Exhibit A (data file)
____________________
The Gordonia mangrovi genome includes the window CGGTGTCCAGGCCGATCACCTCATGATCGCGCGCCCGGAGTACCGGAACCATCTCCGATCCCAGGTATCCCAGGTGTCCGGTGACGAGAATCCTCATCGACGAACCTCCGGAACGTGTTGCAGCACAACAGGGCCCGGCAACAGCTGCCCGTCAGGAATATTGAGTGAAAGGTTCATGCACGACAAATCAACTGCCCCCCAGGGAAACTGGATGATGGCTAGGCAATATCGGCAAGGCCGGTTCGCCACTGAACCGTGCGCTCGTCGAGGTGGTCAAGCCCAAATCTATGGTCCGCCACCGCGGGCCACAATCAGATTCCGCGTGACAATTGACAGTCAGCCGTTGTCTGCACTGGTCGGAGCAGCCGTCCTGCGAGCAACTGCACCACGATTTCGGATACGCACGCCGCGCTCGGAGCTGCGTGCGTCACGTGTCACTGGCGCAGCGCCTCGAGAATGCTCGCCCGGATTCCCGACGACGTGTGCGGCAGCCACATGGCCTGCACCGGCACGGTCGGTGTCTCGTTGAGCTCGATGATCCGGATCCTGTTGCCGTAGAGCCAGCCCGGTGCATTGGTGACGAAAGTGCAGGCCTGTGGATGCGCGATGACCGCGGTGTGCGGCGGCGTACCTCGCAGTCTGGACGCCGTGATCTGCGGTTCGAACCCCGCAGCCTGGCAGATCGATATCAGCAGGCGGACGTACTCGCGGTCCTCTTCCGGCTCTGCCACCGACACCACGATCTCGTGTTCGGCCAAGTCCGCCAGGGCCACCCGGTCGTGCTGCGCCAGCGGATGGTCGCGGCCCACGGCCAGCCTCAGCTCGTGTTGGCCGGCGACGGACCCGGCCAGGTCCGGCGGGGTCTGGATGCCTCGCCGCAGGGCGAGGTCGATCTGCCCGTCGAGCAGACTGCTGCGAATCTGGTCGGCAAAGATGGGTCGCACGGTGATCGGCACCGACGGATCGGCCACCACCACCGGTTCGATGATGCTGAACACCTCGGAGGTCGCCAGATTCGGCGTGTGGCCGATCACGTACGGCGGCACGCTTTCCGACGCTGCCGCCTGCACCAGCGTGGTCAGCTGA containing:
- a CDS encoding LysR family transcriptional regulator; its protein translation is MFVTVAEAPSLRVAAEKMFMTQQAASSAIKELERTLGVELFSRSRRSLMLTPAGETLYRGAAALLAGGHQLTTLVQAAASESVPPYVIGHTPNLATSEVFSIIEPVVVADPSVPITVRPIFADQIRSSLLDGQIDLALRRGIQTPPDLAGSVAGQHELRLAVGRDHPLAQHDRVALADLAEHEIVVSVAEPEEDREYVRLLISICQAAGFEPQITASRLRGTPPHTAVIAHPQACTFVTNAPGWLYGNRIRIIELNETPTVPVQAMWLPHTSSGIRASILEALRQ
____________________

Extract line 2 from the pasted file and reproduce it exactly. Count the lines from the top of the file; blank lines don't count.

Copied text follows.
- a CDS encoding LysR family transcriptional regulator; its protein translation is MFVTVAEAPSLRVAAEKMFMTQQAASSAIKELERTLGVELFSRSRRSLMLTPAGETLYRGAAALLAGGHQLTTLVQAAASESVPPYVIGHTPNLATSEVFSIIEPVVVADPSVPITVRPIFADQIRSSLLDGQIDLALRRGIQTPPDLAGSVAGQHELRLAVGRDHPLAQHDRVALADLAEHEIVVSVAEPEEDREYVRLLISICQAAGFEPQITASRLRGTPPHTAVIAHPQACTFVTNAPGWLYGNRIRIIELNETPTVPVQAMWLPHTSSGIRASILEALRQ